The name Treveri   has been interpreted as referring to a “flowing river” or to “crossing the river”. Rudolf Thurneysen proposes to interpret it as a Celtic trē-uer-o, followed by Xavier Delamarre with the element trē < *trei ‘through’, ‘across’ (cf. Latin trans) and uer-o ‘to cross a river’, so the name Treveri could mean ‘the ferrymen’, because these people helped to cross the Mosel river. They had a special goddess of the ford called Ritona and a temple dedicated to Uorioni Deo. treuer- can be compared with the Old Irish treóir ‘guiding, passage through a ford’, ‘place to cross a river’. The word uer- / uar- can be related to an indo-European word meaning ‘stream’, ‘river’ (Sanskrit vār, Old Norse vari ‘water’), that can be found in many river-names, especially in France : Var, Vire, Vière or in place-names like Louviers or Verviers. The city of Trier (French: Trèves) derives its name from the later Latin locative in Trēverīs for earlier Augusta Treverorum.

https://en.wikipedia.org/wiki/Treveri

The Treveri tribe was described by early Romans as the most renowned of the Belgae tribes who were referred to as being part of the Gauls.

Map_Gallia_Tribes_Towns

https://en.wikipedia.org/wiki/Belgae

According to the Roman consul Aulus Hirtius in the 1st century BCE, the Treveri differed little from Germanic peoples in their manner of life and savage behaviour.  The Treveri boasted of their Germanic origin, according to Tacitus, in order to distance themselves from “Gallic laziness” (inertia Gallorum). But Tacitus does not include them with the Vangiones, Triboci or Nemetes as “tribes unquestionably German”.  The presence of hall villas of the same type as found in indisputably Germanic territory in northern Germany, alongside Celtic types of villas, corroborates the idea that they had both Celtic and Germanic affinities.  The Germanic element among the Treveri probably arrived there in the 3rd or 2nd century BCE.   Strabo says that their Nervian and Tribocan neighbours were Germanic peoples who by that point had settled on the left bank of the Rhine, while the Treveri are implied to be Gaulish.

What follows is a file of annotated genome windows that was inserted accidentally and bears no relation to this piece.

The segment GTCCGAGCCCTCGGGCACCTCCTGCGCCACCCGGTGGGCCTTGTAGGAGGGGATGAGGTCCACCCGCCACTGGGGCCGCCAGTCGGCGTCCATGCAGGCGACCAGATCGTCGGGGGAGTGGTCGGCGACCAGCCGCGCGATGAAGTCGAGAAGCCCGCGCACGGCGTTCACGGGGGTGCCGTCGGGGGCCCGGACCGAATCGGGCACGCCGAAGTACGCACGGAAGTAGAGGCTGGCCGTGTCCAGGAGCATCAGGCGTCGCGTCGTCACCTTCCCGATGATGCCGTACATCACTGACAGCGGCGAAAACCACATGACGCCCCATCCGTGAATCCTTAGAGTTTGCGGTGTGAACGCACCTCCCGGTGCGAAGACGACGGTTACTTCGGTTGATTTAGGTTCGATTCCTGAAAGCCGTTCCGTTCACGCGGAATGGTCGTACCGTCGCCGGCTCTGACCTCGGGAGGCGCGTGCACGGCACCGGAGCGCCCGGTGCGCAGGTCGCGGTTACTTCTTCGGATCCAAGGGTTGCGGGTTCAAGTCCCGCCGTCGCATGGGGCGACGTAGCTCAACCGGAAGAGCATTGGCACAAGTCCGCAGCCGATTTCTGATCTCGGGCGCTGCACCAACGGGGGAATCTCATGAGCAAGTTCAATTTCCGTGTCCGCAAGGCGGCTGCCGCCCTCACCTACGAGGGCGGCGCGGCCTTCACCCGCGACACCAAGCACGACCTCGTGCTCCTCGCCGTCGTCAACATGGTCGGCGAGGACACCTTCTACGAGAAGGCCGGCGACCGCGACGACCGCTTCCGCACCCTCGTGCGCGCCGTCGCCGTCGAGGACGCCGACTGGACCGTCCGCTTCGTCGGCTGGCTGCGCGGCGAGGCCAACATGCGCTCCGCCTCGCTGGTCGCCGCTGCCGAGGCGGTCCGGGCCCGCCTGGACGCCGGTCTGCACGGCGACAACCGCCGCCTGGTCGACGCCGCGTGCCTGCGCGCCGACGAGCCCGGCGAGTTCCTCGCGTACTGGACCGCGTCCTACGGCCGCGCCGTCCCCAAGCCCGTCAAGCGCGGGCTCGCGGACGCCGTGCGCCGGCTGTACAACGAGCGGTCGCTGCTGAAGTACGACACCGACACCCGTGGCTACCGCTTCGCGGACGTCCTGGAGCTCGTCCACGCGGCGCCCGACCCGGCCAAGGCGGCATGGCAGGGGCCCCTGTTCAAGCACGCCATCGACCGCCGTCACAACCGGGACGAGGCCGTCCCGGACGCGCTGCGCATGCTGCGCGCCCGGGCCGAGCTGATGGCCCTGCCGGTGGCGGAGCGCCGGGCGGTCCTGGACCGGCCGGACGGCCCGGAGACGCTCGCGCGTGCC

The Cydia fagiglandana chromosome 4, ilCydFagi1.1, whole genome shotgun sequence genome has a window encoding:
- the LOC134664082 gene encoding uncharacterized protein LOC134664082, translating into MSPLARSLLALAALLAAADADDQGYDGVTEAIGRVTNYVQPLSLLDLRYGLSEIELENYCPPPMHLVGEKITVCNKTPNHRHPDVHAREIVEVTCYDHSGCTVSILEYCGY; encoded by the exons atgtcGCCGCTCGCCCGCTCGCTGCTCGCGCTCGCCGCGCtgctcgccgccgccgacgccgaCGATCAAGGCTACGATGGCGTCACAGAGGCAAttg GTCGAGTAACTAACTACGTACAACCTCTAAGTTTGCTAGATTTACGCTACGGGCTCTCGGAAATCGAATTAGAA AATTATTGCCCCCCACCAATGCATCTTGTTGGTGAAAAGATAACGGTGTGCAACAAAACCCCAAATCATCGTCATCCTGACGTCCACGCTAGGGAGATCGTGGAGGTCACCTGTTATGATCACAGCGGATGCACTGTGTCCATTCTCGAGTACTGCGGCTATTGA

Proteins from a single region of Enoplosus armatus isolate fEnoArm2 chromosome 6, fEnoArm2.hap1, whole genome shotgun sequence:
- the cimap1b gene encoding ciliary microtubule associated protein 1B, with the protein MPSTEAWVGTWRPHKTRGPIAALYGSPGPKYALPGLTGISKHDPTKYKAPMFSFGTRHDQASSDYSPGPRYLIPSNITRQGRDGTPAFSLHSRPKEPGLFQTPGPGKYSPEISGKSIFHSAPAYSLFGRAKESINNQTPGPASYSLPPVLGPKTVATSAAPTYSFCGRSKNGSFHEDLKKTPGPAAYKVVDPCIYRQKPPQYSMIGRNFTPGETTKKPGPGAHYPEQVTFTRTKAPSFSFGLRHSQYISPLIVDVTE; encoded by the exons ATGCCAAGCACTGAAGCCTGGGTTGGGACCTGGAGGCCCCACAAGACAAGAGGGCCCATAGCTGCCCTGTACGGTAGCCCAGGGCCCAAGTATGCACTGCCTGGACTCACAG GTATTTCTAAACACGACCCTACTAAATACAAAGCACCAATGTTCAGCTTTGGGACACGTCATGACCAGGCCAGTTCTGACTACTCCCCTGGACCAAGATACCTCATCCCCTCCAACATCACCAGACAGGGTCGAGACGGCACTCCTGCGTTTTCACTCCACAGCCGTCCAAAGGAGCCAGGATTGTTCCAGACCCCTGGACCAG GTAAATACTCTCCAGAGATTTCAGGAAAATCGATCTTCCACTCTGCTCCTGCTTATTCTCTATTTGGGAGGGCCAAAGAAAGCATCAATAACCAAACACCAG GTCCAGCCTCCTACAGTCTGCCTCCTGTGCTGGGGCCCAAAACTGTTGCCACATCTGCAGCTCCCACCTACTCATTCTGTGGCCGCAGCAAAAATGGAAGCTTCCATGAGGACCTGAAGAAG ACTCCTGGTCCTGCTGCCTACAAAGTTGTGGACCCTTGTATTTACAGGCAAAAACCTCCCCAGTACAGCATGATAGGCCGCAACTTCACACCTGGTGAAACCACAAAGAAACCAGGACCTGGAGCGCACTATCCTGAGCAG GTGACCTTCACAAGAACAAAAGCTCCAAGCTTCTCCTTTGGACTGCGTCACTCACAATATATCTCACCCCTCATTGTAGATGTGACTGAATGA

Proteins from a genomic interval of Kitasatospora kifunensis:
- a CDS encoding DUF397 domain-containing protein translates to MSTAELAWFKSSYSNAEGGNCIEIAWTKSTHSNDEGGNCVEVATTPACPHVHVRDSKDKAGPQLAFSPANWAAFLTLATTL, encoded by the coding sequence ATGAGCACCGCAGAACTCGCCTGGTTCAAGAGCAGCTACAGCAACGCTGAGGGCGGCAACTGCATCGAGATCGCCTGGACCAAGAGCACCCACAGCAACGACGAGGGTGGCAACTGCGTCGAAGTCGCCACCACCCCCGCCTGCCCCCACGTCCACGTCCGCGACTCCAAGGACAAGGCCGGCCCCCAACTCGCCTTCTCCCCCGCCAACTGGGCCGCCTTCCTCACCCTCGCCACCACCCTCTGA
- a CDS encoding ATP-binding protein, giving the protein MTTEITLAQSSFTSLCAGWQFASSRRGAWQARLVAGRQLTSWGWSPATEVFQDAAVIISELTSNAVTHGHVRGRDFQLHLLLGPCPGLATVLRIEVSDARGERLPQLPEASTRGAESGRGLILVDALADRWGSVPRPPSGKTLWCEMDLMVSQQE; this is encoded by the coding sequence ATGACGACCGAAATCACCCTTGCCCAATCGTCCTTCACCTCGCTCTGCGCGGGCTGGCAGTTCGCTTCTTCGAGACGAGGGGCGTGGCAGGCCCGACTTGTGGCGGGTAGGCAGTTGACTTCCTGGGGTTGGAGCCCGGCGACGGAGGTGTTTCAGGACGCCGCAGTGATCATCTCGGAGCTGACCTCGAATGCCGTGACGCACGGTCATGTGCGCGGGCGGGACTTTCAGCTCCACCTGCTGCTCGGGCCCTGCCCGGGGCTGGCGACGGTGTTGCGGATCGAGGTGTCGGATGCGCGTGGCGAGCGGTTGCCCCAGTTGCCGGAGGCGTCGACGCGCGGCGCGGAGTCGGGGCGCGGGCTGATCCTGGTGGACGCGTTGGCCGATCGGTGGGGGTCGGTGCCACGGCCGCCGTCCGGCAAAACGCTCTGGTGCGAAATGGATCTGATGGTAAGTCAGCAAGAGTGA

Jerome states that as of the 4th century their language was similar to that of the Celts of Asia Minor (the Galatians). Jerome probably had first-hand knowledge of these Celtic languages, as he had visited both Augusta Treverorum and Galatia.  Very few personal names among the Treveri are of Germanic origin; instead, they are generally Celtic or Latin. Certain distinctively Treveran names are apparently none of the three and may represent a pre-Celtic stratum, according to Wightman (she gives Ibliomarus, Cletussto and Argaippo as examples).